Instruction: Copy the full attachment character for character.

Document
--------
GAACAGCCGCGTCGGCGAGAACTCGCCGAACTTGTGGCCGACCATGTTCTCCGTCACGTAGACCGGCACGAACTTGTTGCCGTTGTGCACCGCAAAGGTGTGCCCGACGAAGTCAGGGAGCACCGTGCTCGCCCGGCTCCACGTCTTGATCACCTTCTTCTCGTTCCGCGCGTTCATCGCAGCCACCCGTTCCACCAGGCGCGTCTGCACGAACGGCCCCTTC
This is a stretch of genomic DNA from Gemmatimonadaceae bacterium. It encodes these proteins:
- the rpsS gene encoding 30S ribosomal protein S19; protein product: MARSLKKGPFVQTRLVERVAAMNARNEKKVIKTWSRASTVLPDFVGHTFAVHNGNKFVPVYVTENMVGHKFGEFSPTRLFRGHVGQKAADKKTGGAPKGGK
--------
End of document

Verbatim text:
GAACAGCCGCGTCGGCGAGAACTCGCCGAACTTGTGGCCGACCATGTTCTCCGTCACGTAGACCGGCACGAACTTGTTGCCGTTGTGCACCGCAAAGGTGTGCCCGACGAAGTCAGGGAGCACCGTGCTCGCCCGGCTCCACGTCTTGATCACCTTCTTCTCGTTCCGCGCGTTCATCGCAGCCACCCGTTCCACCAGGCGCGTCTGCACGAACGGCCCCTTC
This is a stretch of genomic DNA from Gemmatimonadaceae bacterium. It encodes these proteins:
- the rpsS gene encoding 30S ribosomal protein S19; protein product: MARSLKKGPFVQTRLVERVAAMNARNEKKVIKTWSRASTVLPDFVGHTFAVHNGNKFVPVYVTENMVGHKFGEFSPTRLFRGHVGQKAADKKTGGAPKGGK